Gestational Diabetes Treatment

The current advice for a gestational diabetes treatment starts with an assumption that the underlying cause of this condition is being pregnant. The affected woman's blood sugar has risen and stayed above normal in response to various, pregnancy-associated hormonal changes and that the condition will need management throughout the pregnancy.

The major concern of gestational diabetes (GD) is that prolonged elevated blood sugar in the mother results in macrosomia, a condition in which the developing baby grows too big. Macrosomia puts the mother and baby at risk of injury during delivery, and often results in C-section births.

In addition, having high blood sugar during pregnancy can result in birth defects and low blood sugar or liver dysfunction at birth. And the long-lasting effects for the baby are also worrisome. When babies develop in a high blood sugar environment in the womb, it predisposes them to metabolic derangement later in life.

Many women are told that the condition of GD will most likely resolve itself after the baby is born. But this is not always true. The new research on this indicates that pregnancy is more likely a trigger for the diagnosis of an underlying insulin resistance.  In other words, the woman has undiagnosed insulin resistance, and the pregnancy makes the insulin resistance worse.



In her excellent book, Real Food for Gestational Diabetes, Lily Nichols writes that the definition of gestational diabetes is most likely a type of diabetes first diagnosed during pregnancy.  She sites the relevant statistics:

  • Women diagnosed with GD have a high chance of developing prediabetes or type 2 diabetes later in life.
  • Within 5 years of having a baby, up to 70% of women with GD will develop type 2 diabetes.

Other statistics I found during my research also support the idea that GD is an insulin-resistant condition.  For instance, it is well known that insulin resistance is associated with high blood triglycerides and low HDL cholesterol.  These are two of the markers associated with a diagnosis of Metabolic Syndrome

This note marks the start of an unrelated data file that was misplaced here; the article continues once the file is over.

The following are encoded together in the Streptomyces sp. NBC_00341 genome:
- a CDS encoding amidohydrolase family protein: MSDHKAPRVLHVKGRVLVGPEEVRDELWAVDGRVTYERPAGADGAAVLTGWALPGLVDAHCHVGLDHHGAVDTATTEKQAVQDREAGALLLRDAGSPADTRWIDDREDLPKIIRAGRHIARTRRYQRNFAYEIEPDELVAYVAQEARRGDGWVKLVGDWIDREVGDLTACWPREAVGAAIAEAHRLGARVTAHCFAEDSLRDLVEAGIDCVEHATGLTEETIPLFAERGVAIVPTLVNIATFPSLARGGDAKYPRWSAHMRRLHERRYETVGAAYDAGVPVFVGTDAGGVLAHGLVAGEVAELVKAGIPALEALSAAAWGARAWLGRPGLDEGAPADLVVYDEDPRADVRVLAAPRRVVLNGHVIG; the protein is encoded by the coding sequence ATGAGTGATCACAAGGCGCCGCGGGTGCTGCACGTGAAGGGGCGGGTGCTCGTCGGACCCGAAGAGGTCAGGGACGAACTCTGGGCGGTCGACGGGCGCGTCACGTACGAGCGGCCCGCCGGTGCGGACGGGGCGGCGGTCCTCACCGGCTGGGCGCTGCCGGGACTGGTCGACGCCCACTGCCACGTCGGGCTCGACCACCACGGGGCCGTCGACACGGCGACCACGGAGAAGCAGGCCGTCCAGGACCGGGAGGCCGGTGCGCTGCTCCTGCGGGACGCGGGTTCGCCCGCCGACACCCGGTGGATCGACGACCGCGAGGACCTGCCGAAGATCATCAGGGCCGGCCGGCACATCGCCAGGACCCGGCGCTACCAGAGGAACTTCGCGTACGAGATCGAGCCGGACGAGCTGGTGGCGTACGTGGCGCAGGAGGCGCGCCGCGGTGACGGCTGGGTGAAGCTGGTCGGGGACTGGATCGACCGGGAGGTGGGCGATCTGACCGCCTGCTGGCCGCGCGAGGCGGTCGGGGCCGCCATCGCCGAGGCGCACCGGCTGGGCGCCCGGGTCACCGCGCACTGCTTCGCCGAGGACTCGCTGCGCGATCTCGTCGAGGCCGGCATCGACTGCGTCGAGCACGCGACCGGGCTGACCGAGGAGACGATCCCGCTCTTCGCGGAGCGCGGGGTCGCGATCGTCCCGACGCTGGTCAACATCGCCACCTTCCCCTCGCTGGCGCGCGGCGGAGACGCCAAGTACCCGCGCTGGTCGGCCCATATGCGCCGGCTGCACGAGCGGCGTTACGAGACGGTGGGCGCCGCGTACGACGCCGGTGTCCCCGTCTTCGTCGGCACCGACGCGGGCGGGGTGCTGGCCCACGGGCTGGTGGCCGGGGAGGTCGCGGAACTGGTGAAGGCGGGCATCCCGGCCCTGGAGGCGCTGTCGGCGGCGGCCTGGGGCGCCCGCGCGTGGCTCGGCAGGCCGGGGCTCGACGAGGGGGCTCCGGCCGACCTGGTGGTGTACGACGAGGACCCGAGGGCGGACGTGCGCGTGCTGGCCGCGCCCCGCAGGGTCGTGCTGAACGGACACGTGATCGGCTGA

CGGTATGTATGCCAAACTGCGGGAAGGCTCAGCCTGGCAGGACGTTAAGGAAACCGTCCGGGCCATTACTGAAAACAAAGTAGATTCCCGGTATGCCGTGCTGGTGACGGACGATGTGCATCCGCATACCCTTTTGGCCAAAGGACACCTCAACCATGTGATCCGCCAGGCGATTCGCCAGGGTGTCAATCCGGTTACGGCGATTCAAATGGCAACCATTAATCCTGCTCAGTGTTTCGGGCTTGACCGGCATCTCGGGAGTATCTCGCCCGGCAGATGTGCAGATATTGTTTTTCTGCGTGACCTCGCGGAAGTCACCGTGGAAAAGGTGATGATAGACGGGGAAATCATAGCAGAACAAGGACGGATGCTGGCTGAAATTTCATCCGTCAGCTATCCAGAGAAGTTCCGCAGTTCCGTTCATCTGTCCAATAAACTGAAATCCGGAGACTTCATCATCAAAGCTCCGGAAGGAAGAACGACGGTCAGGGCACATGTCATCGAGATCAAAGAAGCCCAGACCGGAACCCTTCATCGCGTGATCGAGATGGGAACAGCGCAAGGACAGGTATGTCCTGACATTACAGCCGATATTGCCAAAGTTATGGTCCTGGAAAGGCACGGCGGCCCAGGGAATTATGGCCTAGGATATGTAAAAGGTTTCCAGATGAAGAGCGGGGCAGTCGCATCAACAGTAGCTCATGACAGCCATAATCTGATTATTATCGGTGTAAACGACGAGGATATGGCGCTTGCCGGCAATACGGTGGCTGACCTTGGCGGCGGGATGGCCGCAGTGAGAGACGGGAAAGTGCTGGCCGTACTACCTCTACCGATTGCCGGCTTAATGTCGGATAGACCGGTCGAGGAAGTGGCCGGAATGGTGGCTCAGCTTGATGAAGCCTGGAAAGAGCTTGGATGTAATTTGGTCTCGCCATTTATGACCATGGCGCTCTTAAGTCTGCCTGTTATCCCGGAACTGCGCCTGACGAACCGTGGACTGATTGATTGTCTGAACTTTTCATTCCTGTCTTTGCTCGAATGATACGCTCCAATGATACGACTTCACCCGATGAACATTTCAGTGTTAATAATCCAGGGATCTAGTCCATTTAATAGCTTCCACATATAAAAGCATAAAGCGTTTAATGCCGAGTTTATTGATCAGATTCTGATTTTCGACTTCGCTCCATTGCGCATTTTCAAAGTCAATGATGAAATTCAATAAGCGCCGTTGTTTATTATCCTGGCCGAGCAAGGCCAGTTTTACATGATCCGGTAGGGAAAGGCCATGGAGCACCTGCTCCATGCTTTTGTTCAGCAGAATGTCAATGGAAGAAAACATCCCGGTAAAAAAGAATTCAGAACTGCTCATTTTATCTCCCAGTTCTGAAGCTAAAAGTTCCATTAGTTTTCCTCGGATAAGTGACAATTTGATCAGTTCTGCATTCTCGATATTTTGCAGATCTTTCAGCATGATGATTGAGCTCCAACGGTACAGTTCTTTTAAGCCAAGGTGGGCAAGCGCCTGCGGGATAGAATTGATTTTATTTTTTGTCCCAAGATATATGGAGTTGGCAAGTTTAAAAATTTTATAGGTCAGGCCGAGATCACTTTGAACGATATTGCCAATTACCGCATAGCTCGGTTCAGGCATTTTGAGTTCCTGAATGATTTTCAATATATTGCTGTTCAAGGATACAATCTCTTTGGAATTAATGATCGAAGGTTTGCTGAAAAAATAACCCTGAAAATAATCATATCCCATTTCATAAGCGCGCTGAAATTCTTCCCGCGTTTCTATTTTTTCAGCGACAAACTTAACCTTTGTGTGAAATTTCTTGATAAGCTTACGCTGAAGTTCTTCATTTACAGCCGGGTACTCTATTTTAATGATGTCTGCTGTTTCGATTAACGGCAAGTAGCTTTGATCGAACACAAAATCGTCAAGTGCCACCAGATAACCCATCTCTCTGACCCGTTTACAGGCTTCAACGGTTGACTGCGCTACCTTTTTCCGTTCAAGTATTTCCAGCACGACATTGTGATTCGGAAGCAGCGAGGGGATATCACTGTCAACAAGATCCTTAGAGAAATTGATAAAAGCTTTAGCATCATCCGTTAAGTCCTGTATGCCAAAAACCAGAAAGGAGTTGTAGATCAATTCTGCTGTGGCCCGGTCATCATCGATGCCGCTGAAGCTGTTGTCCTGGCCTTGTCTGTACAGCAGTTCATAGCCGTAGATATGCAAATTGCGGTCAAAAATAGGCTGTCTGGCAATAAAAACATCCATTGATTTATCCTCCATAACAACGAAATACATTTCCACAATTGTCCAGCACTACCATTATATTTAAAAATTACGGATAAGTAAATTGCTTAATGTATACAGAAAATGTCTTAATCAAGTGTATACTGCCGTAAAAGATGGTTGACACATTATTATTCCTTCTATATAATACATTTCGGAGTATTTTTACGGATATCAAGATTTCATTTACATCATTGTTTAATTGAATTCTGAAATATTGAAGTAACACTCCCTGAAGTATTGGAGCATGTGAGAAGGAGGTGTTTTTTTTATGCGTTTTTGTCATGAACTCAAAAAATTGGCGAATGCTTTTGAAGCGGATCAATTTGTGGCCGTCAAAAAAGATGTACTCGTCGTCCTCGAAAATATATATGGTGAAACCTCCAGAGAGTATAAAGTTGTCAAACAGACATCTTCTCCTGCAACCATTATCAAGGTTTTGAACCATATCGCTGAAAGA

2018 paper by Herrera et al. looked at these markers in women diagnosed with GD and found that elevated triglycerides during pregnancy correlated strongly with the risk of macrosomia, and increased metabolic risk after delivery. Another study compared a group of women with late pregnancy GD to a group of controls without GD, and found that the fasting blood glucose, fasting insulin, and HOMA-IR of women in the late pregnancy GDM group were all significantly higher than those in the control group. (HOMA-IR is a test that measures insulin resistance.)



Gestational Diabetes Treatment

If GD is undiagnosed insulin resistance, then it follows that the best treatment for insulin resistance would also work as a gestational diabetes treatment (as it would be for a potential type 2 diabetic condition).  This is, of course, a low carb or ketogenic diet. Carbohydrates are the trigger for insulin resistance as I've explained elsewhere on this site.  Hence, lowering carb intake is the first step towards controlling GD.  You can start by downloading my free, basic Ketogenic Diet Plan.  It's a step-by-step guide on how to start a ketogenic eating plan, and will give you a general idea of what the diet looks like.  

I also strongly recommend that you get both of Lily Nichols' books. She is an expert in low-carb gestational diabetes treatment, and her books are chock-full of detailed, practical information. She has meal plans, food lists and other specific information for women who are pregnant and have been diagnosed with GD.



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